Biking To The Band: "The Last Waltz" Returns To The Big Screen

Bryan Gibson

Updated Mon, Jul 9, 2012 11:16 am

Since its theatrical release in 1978, Martin Scorsese's The Last Waltz has been a small screen experience.

Whether it was on a blurry VHS tape or late-night cable TV (with commercials), it was obvious that something was missing.

Even on a crystal-clear, super-duper hi-def 1080p Blu-ray disc, you just knew you weren't seeing the film how it was meant to be seen.

On Saturday, July 14, Stuart's Opera House will change all that with a free screening of The Last Waltz, presented by Athens Bicycle.

"I have never seen the film on a big screen and always thought it would be good to see it in its proper setting," said Athens Bicycle owner Peter Kotses. "So you could say there is a personal motivation, but I also would like to share what I think was an incredible gathering of the best talent of that time."

Filmed in high-resolution 70 mm and featuring a veritable parade of 1960s and 1970s rock stars, The Last Waltz is widely considered to be the greatest concert film ever made.

Conceived by Scorsese and Band member Robbie Robertson, the film captures The Band's swan song at San Francisco's Winterland Ballroom on Thanksgiving 1976.

Guest performers included Neil Young, Muddy Waters, Joni Mitchell, Eric Clapton, Van Morrison, and most notably, Bob Dylan, whom The Band backed up during his infamous 1966 world tour.

With Levon Helm's recent passing, there has been a renewed interest in the film and The Band's music. However, Kotses said this screeening had been in the works months before.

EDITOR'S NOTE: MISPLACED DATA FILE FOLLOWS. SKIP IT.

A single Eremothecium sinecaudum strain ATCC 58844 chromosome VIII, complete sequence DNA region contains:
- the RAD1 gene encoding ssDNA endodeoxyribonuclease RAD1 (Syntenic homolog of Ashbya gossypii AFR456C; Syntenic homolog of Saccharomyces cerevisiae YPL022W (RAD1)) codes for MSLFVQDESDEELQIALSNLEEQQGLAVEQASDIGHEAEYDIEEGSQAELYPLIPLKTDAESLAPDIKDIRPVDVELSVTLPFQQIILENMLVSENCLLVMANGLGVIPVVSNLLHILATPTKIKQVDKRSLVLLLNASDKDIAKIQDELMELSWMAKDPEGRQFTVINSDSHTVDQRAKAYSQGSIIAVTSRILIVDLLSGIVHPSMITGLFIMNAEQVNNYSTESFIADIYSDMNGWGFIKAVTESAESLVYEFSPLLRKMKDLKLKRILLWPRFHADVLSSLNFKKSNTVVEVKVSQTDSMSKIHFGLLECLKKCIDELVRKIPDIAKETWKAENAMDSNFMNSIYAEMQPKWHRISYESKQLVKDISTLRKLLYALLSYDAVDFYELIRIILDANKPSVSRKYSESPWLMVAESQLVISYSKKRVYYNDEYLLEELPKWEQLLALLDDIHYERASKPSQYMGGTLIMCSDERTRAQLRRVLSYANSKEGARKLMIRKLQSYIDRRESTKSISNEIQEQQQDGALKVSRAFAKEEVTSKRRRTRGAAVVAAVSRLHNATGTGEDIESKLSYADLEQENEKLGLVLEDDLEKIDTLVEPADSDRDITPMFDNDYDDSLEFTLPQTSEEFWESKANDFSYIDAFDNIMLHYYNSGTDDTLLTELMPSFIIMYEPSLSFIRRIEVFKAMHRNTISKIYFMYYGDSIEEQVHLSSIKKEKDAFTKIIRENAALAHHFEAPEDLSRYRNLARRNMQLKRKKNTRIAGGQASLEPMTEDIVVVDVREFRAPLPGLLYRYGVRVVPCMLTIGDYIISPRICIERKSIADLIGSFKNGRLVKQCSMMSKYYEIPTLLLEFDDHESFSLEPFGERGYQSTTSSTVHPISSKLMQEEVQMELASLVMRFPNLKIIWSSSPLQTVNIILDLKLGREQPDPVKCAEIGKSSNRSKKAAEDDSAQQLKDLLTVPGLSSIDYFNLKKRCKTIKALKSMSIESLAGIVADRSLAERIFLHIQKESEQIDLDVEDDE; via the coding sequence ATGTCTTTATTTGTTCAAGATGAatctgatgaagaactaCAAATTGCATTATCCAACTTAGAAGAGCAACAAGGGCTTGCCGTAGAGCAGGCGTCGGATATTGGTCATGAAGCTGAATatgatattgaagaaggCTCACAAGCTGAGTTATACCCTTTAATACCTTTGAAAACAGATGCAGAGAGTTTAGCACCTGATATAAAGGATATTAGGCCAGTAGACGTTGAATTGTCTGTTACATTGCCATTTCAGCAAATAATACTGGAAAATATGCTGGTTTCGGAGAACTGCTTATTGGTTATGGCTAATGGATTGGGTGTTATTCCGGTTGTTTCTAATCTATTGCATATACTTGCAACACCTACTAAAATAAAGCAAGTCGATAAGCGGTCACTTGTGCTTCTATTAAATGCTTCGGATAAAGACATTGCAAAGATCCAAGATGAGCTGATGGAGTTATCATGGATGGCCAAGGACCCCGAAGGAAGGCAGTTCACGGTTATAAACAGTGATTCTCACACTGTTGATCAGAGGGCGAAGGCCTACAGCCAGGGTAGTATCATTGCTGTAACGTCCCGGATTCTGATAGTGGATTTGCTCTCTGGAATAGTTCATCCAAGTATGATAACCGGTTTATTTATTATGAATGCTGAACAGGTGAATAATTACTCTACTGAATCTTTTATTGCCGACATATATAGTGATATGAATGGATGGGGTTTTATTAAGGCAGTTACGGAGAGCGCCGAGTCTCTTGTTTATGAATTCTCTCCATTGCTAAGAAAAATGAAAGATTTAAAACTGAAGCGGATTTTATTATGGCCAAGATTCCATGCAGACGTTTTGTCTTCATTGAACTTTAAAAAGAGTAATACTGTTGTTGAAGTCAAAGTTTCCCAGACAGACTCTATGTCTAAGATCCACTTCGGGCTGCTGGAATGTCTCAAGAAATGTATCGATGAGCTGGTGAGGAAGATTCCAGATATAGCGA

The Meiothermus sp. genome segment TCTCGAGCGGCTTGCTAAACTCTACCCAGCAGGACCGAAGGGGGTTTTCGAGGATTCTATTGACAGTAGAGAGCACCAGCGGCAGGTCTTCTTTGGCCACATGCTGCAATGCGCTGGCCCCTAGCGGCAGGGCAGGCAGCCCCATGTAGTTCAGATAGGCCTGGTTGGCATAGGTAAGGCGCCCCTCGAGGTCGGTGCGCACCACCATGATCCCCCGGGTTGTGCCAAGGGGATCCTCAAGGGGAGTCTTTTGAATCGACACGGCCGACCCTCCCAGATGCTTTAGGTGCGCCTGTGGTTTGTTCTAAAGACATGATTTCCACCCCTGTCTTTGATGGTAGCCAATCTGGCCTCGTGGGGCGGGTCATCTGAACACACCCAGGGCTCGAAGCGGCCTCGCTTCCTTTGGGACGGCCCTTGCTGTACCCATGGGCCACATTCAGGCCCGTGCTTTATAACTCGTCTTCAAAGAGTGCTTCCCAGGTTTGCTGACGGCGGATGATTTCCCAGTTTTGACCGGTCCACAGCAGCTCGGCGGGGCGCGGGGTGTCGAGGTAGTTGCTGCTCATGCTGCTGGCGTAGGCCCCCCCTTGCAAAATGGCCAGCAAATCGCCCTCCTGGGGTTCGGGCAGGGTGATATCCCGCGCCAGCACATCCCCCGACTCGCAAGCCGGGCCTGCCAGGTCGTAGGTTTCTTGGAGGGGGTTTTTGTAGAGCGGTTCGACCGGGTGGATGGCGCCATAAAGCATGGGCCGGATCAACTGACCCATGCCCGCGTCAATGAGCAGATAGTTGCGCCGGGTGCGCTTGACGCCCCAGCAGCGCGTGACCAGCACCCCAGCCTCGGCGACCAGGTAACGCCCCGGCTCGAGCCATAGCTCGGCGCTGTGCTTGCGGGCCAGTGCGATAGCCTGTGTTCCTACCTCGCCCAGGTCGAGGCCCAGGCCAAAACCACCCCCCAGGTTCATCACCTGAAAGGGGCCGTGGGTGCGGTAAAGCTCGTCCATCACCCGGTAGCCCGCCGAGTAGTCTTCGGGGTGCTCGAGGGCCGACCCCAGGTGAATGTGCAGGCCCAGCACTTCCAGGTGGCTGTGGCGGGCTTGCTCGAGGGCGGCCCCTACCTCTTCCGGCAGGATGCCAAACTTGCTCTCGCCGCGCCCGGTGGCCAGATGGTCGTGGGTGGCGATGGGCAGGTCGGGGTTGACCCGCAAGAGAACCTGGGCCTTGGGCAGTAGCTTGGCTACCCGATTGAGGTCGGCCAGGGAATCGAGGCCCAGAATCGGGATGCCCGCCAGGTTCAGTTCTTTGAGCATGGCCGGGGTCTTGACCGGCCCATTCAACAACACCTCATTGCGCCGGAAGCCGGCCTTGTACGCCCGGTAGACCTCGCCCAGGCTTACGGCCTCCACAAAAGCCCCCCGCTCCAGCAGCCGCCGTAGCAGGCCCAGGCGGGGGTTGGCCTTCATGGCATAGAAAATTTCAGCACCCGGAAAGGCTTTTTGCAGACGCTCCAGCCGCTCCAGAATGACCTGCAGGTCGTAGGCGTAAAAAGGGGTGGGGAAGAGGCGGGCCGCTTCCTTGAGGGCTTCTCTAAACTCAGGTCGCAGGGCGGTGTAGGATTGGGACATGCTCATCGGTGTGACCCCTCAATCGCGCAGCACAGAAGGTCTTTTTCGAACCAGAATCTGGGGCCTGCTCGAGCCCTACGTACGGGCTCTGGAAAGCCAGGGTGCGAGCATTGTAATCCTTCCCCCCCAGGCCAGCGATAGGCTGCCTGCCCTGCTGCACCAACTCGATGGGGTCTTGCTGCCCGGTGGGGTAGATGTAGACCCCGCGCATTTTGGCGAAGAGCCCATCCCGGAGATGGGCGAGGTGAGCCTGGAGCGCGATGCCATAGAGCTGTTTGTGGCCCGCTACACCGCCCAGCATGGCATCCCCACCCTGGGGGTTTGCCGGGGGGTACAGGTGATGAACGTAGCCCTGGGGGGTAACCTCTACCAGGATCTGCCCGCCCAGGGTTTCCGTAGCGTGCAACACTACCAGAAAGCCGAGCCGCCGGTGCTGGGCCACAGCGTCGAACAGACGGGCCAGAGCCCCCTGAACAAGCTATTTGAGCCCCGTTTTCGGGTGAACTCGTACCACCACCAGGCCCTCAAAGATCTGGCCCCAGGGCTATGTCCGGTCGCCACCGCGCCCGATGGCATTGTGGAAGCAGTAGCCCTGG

"His death in April did bring the planning back to the front of my plate, but we would have been just as happy--hell, happier--to present this with more remaining members still around," he said. "I did pick up Rock of Ages the day after I learned that Levon was gone and spent a long time with it. I won't forget that anytime soon."

Although one of Kotses' personal goals was to see the film on a big screen, he was also motivated to create a community event.

"I remember the first time I saw the film. If we get some first-timers, or ones who have never seen it on the big screen, we'll feel like we have delivered a great event. Plus, we love what Tim and his folks are doing up there at Stuart's Opera House," he said.

Kotses has also figured out a way to work his love of cycling into the event. A group ride will leave the Athens Bicycle shop on Stimson Avenue at 5:30 p.m., traveling up the Hockhocking-Adena Bikeway to Nelsonville.

Bike lights will be available for the ride home, plus secure parking will be available near Stuart's.

"In larger cities, it's common to have secure bike parking at events," Kotses added. "This is the first time that it's happening here. Hopefully people will see or hear about this and take steps to include it at their events. Almost every large venue in the area has a very good connection to the bikeway, so I feel this is feasible goal. Imagine if you could reduce the amount of cars at a football game or a concert by 1%. If you have 10,000 cars at an event that would be a reduction of 100 cars. One-hundred fewer cars at any event would be a big footprint reduction."

It might not be what "Marty" had envisioned all those years ago, but for Kotses, The Band and bikes are a winning combination.

"We're a bike shop and we, along with the people we know, love to ride," he said. "If we can do something that brings a few new faces to Stuart's, then it's great for everyone."

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